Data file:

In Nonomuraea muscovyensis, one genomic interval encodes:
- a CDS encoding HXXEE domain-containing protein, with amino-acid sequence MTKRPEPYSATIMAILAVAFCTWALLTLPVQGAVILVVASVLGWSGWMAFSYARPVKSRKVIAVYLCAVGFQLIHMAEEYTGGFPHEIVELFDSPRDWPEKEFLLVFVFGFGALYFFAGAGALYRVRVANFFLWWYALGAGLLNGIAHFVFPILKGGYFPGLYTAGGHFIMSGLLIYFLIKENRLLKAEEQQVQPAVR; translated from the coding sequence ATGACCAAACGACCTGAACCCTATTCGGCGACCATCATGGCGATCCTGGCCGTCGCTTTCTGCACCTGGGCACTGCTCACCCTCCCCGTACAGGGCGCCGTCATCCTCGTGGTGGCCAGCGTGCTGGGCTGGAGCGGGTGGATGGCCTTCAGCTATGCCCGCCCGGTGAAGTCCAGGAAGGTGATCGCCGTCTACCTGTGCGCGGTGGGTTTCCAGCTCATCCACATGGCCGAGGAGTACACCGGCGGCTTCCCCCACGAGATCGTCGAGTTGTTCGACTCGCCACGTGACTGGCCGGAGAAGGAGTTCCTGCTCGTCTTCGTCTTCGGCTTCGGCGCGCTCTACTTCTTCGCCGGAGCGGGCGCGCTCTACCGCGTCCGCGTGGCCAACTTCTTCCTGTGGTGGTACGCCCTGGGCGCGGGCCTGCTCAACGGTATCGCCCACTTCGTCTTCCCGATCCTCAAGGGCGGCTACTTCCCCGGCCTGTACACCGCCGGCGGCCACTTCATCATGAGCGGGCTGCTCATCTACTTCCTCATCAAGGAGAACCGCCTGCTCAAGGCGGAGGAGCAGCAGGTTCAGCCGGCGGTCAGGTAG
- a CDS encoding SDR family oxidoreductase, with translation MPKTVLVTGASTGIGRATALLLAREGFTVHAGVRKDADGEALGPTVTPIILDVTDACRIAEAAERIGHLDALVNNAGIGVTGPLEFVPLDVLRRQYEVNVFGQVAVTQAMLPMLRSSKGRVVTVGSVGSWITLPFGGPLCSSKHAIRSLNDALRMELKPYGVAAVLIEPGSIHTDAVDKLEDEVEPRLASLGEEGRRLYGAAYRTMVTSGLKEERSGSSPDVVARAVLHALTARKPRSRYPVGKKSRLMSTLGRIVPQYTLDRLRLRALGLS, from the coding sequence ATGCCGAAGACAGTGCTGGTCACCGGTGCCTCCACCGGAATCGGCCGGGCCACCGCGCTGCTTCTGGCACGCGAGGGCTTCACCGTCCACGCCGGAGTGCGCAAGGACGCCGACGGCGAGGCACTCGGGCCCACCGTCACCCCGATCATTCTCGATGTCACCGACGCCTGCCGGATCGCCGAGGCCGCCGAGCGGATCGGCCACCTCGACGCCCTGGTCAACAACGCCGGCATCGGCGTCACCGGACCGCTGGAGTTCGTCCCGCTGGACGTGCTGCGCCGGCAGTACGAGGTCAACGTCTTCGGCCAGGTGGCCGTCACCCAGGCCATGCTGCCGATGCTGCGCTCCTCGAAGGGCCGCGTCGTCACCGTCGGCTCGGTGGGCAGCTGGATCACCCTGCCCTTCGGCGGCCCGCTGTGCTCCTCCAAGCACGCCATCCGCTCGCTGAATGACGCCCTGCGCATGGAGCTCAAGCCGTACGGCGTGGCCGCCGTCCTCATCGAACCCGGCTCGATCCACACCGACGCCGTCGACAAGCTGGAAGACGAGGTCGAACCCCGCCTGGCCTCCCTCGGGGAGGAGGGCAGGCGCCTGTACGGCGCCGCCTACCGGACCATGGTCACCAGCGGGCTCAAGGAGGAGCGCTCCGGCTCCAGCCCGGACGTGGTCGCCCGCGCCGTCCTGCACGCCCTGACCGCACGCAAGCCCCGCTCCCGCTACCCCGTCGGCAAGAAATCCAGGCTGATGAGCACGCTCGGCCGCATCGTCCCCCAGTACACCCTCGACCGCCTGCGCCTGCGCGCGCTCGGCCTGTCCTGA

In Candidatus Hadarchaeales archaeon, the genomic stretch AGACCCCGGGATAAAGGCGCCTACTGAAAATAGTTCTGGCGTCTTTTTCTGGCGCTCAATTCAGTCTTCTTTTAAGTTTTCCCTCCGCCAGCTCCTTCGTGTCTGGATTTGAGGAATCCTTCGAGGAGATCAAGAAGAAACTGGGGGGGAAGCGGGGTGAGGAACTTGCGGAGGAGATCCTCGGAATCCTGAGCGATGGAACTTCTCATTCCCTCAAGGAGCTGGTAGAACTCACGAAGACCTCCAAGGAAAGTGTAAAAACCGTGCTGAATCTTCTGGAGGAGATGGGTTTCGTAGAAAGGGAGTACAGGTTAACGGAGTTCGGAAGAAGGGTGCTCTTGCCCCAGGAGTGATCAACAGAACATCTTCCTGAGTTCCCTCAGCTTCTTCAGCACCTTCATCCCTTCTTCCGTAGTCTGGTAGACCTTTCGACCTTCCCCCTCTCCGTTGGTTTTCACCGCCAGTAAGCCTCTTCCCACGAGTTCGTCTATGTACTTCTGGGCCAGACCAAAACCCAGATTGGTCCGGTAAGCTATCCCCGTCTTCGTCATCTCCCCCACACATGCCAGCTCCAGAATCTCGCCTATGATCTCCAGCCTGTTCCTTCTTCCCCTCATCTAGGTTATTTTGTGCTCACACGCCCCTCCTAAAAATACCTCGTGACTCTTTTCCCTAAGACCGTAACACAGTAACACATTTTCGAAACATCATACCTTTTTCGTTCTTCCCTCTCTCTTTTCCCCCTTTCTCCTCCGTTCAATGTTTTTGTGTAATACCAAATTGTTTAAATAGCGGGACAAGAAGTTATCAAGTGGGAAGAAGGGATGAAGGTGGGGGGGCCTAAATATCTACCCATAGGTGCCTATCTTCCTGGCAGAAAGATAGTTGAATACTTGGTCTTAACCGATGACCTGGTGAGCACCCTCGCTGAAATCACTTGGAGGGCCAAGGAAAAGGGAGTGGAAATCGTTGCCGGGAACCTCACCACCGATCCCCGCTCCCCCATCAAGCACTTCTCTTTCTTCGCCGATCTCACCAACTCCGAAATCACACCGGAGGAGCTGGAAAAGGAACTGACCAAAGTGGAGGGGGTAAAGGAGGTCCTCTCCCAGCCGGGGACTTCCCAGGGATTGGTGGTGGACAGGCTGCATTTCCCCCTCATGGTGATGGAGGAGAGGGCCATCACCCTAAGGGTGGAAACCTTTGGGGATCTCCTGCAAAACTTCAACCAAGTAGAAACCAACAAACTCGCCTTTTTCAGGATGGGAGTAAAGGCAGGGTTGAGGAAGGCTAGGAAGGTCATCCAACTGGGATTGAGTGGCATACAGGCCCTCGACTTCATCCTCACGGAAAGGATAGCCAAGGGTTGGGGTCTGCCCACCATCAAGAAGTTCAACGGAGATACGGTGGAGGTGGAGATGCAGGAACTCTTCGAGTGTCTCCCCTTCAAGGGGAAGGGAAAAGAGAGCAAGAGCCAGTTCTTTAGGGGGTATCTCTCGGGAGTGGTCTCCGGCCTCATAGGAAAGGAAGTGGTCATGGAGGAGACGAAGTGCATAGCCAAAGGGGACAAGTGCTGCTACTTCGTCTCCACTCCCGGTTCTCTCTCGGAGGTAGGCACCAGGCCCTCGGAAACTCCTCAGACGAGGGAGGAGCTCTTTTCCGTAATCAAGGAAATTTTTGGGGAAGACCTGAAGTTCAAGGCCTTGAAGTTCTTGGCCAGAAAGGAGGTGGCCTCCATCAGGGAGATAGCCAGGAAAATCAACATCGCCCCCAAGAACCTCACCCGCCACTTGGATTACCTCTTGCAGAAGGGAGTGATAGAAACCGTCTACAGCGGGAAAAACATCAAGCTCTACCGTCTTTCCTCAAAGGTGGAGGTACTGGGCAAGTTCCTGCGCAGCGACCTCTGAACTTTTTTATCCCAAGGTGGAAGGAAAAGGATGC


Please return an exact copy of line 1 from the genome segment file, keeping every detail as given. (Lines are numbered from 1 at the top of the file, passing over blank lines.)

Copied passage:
In Nonomuraea muscovyensis, one genomic interval encodes: